local name; that is, a surname derived from a place-name where the original bearer once resided or held land. Often Italian local surnames bore the prefix "di," which signified emigration from one place to another, but did not necessarily denote nobility. The Comotti family most likely took on this surname from the city of Como, in Lombardy. The name Como is also thought to have been a shortened form of the name Giacomo, the Italian equivalent to James.
Early Origins of the Comotti family
Lombardy, Italy, the administrative capital of the Province of Como. It was originally a Roman colony, was home to Bishop Saint Felix of Como (d. ca. 390 AD,) and later became an independent commune. The first of the name on record appears to be Elia Como of Padua province, who was the mayor of Castelbardo in 1489.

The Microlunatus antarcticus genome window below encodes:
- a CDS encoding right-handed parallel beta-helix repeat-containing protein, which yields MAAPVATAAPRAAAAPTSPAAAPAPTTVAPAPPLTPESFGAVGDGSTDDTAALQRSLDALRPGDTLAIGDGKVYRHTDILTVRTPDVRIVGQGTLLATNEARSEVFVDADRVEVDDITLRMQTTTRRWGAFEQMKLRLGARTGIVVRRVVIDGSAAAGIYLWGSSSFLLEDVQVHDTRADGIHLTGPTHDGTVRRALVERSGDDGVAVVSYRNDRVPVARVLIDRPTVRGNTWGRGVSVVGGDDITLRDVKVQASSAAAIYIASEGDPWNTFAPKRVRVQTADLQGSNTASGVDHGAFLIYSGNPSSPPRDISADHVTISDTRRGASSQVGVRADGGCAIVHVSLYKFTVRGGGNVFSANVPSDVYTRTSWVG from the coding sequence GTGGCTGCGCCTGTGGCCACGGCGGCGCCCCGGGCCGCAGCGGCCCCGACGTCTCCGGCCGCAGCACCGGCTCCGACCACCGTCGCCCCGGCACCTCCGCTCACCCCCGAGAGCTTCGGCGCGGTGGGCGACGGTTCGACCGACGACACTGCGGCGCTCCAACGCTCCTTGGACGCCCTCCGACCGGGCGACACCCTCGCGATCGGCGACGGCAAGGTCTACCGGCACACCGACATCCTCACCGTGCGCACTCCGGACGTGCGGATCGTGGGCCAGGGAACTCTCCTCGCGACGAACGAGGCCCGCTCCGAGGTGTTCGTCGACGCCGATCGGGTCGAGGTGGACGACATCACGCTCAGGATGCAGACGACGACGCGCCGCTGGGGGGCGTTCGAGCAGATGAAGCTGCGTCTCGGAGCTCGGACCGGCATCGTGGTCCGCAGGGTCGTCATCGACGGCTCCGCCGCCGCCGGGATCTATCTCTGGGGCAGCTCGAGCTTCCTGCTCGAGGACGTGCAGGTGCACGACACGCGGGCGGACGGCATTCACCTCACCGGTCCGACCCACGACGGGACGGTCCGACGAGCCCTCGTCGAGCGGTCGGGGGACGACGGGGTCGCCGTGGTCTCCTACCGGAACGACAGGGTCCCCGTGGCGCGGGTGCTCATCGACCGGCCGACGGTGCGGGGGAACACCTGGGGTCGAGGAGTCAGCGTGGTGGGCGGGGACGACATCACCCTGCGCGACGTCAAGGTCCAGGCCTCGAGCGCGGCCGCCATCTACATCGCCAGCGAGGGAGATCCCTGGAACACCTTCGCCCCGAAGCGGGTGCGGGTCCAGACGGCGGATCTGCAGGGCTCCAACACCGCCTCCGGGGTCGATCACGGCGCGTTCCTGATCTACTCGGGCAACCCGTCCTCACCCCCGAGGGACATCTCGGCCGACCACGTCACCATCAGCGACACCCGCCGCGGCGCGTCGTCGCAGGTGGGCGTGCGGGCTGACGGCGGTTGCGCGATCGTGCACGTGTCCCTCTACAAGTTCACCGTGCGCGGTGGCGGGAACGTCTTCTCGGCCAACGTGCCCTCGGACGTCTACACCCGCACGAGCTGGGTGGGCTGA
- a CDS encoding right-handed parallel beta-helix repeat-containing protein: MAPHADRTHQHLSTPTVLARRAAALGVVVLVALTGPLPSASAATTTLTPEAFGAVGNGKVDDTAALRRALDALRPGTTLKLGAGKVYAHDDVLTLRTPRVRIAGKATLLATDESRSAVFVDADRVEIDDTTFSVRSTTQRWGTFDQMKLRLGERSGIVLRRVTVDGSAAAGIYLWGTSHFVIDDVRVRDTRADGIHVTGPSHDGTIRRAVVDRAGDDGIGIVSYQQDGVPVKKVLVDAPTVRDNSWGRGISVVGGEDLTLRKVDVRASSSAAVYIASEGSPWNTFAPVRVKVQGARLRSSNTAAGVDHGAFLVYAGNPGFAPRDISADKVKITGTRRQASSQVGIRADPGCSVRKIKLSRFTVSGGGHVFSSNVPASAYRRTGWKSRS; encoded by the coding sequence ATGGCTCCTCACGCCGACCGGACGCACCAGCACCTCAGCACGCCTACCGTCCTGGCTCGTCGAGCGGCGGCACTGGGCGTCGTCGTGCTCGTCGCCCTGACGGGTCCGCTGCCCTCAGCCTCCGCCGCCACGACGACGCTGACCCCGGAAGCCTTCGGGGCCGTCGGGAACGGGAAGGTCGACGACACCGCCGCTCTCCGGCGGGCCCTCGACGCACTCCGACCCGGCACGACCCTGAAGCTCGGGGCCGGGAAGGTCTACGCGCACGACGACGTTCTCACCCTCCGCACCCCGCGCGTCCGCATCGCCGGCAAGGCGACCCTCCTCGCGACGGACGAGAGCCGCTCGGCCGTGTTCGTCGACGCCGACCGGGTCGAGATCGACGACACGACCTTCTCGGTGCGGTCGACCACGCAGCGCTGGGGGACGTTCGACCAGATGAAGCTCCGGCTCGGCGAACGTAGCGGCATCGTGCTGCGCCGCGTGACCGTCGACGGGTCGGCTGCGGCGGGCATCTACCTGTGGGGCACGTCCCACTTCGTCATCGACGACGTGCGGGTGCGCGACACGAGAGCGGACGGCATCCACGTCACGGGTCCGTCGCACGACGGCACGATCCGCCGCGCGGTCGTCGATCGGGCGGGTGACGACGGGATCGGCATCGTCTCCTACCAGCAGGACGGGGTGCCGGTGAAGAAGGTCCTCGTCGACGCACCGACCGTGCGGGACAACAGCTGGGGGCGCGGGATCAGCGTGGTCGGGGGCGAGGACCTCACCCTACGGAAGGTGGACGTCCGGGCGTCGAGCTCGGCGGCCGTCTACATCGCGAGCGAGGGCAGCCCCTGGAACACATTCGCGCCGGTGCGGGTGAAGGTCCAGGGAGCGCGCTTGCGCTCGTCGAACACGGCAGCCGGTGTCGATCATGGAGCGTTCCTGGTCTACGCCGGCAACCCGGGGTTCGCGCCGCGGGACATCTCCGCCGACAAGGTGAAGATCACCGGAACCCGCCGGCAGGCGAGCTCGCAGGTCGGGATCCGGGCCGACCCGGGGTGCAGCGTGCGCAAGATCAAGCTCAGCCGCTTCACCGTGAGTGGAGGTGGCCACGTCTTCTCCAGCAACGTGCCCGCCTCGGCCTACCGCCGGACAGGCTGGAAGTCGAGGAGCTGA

Early History of the Comotti family
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Comotti Spelling Variations
Spelling variations of this family name include: Como, Comi, Comello, Comelli, Comèl, Comellini, Comelini, Comellato, Comiti, Comitti, Comici, Cominazzo, Cuomo, Cometto, Cometti, Comino, Comini, Comotti, Comolli and many more.
Early Notables of the Comotti family (pre 1700)
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Migration of the Comotti family to the New World and Oceana
Some of the first settlers of this family name or some of its variants were: Rocco Cuomo, age 31, who came to New York on Jan. 12, 1884, aboard the "Indipendente"; Giulio Comi, age 24, who arrived in New York on March 5, 1885, aboard the ".
Comotti Family Crest Products